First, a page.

Economic Weekly: Construction lifts as housing shortage grew in 2019

Building Activity figures released by StatsNZ last week confirmed that construction activity continued its post-lockdown recovery without skipping a beat.  Building work completed over the September quarter lifted a whopping 35% - with residential building activity leading the charge and activity surging to above pre-COVID levels.   Strong demand from an on-going need for additional housing continues to support residential construction activity.  Earlier this year, when expectations for the economy were grim, we had expected that pending construction plans would be ditched amid heightened economic uncertainty and rising unemployment.   However, NZ’s stoic ability to keep calm and carry on proved economists wrong – the NZ economy quickly pulled itself together after lockdown and NZ housing demand is possibly the strongest since the 2006/07 housing boom.

Prior to the COVID-19 outbreak, net migration into NZ surged over the second half of 2019 – likely in response to the increasingly tight NZ labour market and demand for skilled labour.  Given the change in methodology for calculating NZ population growth by StatsNZ, the sheer strength of this population surge wasn’t immediately clear.  Now it is.  NZ’s housing stock was already stretched due to chronic housing shortages which have emerged right across NZ.  Despite NZ housing construction rising to record levels, it has not been able to keep pace with population growth.  Recent updates to NZ’s population count by StatsNZ (a very delayed input of the woeful 2018 Census) revealed the NZ housing shortage is worse than ever.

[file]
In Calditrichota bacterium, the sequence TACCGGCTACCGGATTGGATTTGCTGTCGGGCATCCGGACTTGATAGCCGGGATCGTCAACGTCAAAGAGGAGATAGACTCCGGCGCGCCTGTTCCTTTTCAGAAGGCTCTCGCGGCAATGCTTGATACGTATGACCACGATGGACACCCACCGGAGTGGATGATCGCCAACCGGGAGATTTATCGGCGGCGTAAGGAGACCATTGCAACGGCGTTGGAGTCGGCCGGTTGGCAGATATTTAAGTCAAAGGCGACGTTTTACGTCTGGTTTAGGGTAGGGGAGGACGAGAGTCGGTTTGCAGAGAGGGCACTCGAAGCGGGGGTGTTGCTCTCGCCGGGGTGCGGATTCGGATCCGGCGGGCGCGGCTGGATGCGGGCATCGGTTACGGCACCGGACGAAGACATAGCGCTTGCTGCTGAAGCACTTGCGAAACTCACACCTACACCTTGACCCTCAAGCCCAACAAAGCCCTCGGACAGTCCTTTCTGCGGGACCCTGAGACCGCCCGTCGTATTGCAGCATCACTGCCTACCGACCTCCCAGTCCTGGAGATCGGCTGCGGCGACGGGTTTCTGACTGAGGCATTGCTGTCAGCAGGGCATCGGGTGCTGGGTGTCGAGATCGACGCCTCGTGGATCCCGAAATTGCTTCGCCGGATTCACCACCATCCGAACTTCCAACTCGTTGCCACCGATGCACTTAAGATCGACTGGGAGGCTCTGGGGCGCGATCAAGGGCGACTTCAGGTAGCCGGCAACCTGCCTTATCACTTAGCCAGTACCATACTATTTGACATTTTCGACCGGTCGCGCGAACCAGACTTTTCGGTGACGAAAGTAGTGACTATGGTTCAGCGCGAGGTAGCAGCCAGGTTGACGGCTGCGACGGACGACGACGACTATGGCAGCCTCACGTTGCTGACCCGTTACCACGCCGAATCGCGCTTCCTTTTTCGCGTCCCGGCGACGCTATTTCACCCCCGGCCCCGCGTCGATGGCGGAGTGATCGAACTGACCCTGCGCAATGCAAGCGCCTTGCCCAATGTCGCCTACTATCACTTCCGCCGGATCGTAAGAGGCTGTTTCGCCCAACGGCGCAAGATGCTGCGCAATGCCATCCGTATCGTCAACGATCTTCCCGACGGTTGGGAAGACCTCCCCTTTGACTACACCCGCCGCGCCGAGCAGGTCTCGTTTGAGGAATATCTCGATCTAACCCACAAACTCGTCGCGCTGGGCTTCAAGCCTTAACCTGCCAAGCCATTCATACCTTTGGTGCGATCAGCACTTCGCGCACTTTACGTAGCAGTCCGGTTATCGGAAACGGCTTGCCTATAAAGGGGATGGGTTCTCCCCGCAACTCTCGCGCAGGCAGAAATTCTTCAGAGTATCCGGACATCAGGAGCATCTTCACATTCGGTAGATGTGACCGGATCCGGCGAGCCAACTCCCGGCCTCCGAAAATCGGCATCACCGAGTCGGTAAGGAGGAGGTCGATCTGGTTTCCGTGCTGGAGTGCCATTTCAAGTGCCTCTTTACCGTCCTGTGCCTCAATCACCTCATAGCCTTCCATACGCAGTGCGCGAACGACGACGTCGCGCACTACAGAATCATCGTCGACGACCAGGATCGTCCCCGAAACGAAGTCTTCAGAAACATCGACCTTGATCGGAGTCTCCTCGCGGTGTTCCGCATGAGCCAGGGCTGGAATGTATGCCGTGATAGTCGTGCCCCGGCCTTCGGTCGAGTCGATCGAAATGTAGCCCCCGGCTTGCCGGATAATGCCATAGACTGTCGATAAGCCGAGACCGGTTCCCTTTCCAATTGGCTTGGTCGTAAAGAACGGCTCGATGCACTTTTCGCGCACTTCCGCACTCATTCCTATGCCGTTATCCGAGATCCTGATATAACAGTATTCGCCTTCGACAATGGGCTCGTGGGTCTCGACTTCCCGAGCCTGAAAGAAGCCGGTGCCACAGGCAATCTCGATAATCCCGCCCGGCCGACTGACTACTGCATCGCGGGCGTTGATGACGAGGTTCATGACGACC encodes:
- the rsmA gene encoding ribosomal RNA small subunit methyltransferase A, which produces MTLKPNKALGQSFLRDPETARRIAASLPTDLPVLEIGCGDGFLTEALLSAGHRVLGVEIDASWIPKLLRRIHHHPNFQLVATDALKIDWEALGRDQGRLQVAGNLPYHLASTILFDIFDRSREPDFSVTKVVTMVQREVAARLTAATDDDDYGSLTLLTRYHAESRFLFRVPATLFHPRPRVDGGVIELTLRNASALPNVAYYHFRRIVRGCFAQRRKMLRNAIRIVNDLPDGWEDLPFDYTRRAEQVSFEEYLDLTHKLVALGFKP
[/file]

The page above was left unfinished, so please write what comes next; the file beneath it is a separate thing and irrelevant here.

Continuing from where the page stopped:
An outcome of the devastating COVID-19 pandemic is the opportunity for NZ to finally deal with its housing shortage.  Population growth over this year is set to be very soft by historical standards, due to limited MIQ capacity capping NZ net migration (indeed over winter, NZ has recorded net outflows with departures outstripping arrivals).  But with construction holding up at record levels, NZ can finally make a good progress in reducing the extent of the housing shortage.  NZ can probably overbuild for a good couple of years before housing stock is at risk of being ‘over supplied’.

But this approach, if not carefully managed, comes with some risk.  Price signals are the catalyst for private investors to build – higher prices for existing housing stock increase the incentive to build new houses.  This risk is, come 2022 and 2023, if population growth does not recover fast enough, will NZ be set for a rather uncomfortable correction in house prices and housing construction? jane.turner@asb.co.nz

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Mark Smith

Senior Economist

Mark joined ASB in 2017, with over 20 years of public and private sector experience working as an economist in New Zealand and the UK.

His resume includes lengthy stints at ANZ and the Reserve Bank of New Zealand, and he has also worked at the Bank of England, HM Treasury and the New Zealand Transport Agency. Mark's areas of specialisation include interest rate strategy, macro-economic analysis and urban economics.

Born and bred in the Waikato, Mark studied at Waikato University where he graduated with a Master of Social Sciences, majoring in Economics.

Mark's key strengths are the ability to use his extensive experience, inquisitive nature, analytical ability, creativity and pragmatism to dig a little deeper and to deliver common sense solutions to tackle complex problems.

When not at work Mark likes to travel, keep fit and spend time with his friends and family.